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Most Dangerous Man in America, The: Daniel Ellsberg and the Pentagon Papers
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by Lybarger

"How a guy with a Xerox machine made Washington very nervous."
4 stars

The star and subject of ‘The Most Dangerous Man in America: Daniel Ellsberg and the Pentagon Papers’ now looks like a quiet, friendly grandfather. But nearly half a century ago, his actions helped topple a president and raised important issues about what the phrases “freedom of speech” and “national security” really mean.

Nearly 40 years ago, Daniel Ellsberg, who is now 78, shocked the nation when he leaked the Pentagon Papers to the press at the height of the Vietnam War. The papers, a 7,000-page history of American involvement from 1945 to 1968 commissioned by Secretary of Defense Robert S. McNamara, revealed that that many of the stated reasons for the war were dubious and that the chance of achieving a victory were negligible.

The study was so secret that even President Lyndon B. Johnson didn’t know it was being conducted.

Like many whistleblowers before or after him, Ellsberg seemed like an unlikely person for the task. Throughout his life, he’s been a staunch anti-Communist. He was a former officer in the Marine Corps and as an analyst at the Pentagon and for the RAND Corporation, he helped make plans for bombing runs on North Vietnam.

As the film points out, long doubts about the effectiveness of the war had been running through his mind almost from beginning of his career as a military analyst. His first day on the job was actually August 4, 1966, the day of the second Gulf of Tonkin incident. When he was on the ground in Vietnam from 1965 to 1967, he recalled a series of incidents that indicated it would take more than bombing to stop the Viet Cong.

When he saw people back in the States willing to go to jail because they thought the war was wrong, he wondered why he was still walking free.

While the story of Ellsberg’s leaking of the papers he had in his safe at RAND to the New York Times is well-documented elsewhere, directors Judith Ehrlich and Rick Goldsmith tell Ellsberg’s story vividly enough to retain the urgency it had in 1971. They also demonstrate why his story has plenty of relevance for today.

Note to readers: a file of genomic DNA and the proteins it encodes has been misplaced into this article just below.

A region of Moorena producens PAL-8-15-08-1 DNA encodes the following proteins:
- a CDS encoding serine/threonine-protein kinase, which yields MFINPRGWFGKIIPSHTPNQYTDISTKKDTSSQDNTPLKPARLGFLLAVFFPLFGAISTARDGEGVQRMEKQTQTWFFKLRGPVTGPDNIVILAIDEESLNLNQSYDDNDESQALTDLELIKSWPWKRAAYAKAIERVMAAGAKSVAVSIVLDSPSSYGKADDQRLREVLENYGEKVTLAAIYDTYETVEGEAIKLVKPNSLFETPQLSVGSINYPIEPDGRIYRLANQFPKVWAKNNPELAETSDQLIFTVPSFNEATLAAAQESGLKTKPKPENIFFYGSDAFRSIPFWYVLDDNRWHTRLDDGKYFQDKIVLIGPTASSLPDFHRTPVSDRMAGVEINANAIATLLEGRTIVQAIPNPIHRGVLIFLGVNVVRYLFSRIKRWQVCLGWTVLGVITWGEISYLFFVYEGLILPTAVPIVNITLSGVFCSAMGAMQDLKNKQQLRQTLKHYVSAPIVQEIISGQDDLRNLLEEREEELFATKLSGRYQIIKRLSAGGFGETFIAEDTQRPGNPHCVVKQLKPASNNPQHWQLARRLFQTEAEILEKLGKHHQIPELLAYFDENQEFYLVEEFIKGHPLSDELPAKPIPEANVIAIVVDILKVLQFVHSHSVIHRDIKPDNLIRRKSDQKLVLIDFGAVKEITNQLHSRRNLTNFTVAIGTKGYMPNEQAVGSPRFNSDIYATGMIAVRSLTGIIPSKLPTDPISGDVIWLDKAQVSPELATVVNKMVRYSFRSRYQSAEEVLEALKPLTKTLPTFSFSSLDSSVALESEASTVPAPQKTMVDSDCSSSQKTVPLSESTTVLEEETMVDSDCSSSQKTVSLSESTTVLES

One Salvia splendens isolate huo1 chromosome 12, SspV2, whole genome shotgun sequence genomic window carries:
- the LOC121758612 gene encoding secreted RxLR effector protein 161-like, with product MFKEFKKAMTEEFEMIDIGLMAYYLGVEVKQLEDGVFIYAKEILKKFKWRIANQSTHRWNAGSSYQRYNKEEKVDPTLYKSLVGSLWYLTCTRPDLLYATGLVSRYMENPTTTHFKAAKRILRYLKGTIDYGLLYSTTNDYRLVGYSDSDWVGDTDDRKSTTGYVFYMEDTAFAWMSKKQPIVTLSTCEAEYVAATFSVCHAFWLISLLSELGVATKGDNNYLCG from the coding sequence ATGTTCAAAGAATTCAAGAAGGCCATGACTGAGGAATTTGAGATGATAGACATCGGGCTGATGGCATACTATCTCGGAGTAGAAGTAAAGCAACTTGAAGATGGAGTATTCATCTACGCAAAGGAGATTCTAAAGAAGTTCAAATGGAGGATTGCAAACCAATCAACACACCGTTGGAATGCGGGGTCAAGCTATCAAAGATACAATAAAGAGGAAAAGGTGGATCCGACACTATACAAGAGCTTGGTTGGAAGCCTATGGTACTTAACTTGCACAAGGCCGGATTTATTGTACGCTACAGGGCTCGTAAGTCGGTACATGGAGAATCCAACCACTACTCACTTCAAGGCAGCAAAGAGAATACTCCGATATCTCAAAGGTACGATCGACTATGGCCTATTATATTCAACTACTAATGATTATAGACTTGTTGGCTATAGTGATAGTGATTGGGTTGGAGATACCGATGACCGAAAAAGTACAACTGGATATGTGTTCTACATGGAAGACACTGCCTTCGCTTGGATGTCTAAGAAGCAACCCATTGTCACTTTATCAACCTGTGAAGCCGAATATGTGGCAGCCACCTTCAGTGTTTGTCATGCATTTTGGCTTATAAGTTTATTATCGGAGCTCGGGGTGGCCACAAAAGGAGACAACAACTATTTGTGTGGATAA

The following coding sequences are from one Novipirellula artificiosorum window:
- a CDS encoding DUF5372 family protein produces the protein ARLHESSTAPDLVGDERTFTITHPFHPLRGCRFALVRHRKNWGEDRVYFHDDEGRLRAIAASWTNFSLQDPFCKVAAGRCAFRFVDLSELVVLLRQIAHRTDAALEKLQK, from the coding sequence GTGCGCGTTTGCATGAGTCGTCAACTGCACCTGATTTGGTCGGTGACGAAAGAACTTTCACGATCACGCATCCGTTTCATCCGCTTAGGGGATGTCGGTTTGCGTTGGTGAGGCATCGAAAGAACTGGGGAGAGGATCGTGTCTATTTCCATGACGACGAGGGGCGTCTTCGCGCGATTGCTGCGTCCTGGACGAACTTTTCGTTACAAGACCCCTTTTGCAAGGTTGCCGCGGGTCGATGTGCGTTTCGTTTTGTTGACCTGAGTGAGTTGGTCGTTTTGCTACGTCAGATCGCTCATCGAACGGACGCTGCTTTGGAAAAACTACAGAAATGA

While the film is obviously sympathetic to Ellsberg, it reveals some fascinating sides to him that previous accounts haven’t touched. He recalls how a tragic childhood accident made him leery of authority, and the incident has influenced much of his adult life. We also see him playing piano and performing magic tricks in front of his grandchildren. He hardly seems to the type of fellow who’d needlessly rock the boat.

Thanks to some ingenious editing, "The Most Dangerous Man in American" never feels like a dry history lecture. As Ellsberg describes briefing McNamara before the latter blatantly lies to reporters, the film shows both of them emerging from the plane before McNamara speaks. The recreations are simple but effective. The crude animated sequences actually work because they make what the talking heads say easier to grasp.

The film also includes several damning conversations from the Watergate tapes where President Richard Nixon plots to destroy Ellsberg and, worse, seriously considers dropping nukes on Hanoi.
One wonders what sort of victory could be achieved if the city was reduced to a radioactive wasteland. It’s not like you can claim the territory once it’s been destroyed. It’s scary to think that National Security Advisor Henry Kissinger was the voice of reason in these conversations.

The film also includes testimony from Watergate figures John Dean and Egil Krogh, a leader of the Watergate “Plumbers.” Ellsberg and his co-conspirator Tony Russo wound being exonerated during their trial in part because the Plumbers had broken into the office of Ellsberg’s psychiatrist. The White House also offered the job of director of the FBI to the judge during the trial. As Krogh points out, the White House had lost any sense of right or wrong. It’s fascinating to note that he and Ellsberg are now friends.

The film ends with footage of Ellsberg continuing his activism. While he may not generate headlines the way he used to, Ellsberg still speaks out against what he sees as wrong and for people, who like him, reveal when public trust has been violated. He may not be saying anything new, but that doesn’t mean his warnings should be ignored.

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originally posted: 02/09/10 00:49:42
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OFFICIAL SELECTION: 2009 Toronto International Film Festival For more in the 2009 Toronto International Film Festival series, click here.
OFFICIAL SELECTION: 2010 Traverse City Film Festival For more in the 2010 Traverse City Film Festival series, click here.

User Comments

9/19/13 Annie G Hard to follow, but an important film to see. 4 stars
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  DVD: 20-Jul-2010


  DVD: 20-Jul-2010

Directed by
  Judith Ehrlich
  Rick Goldsmith

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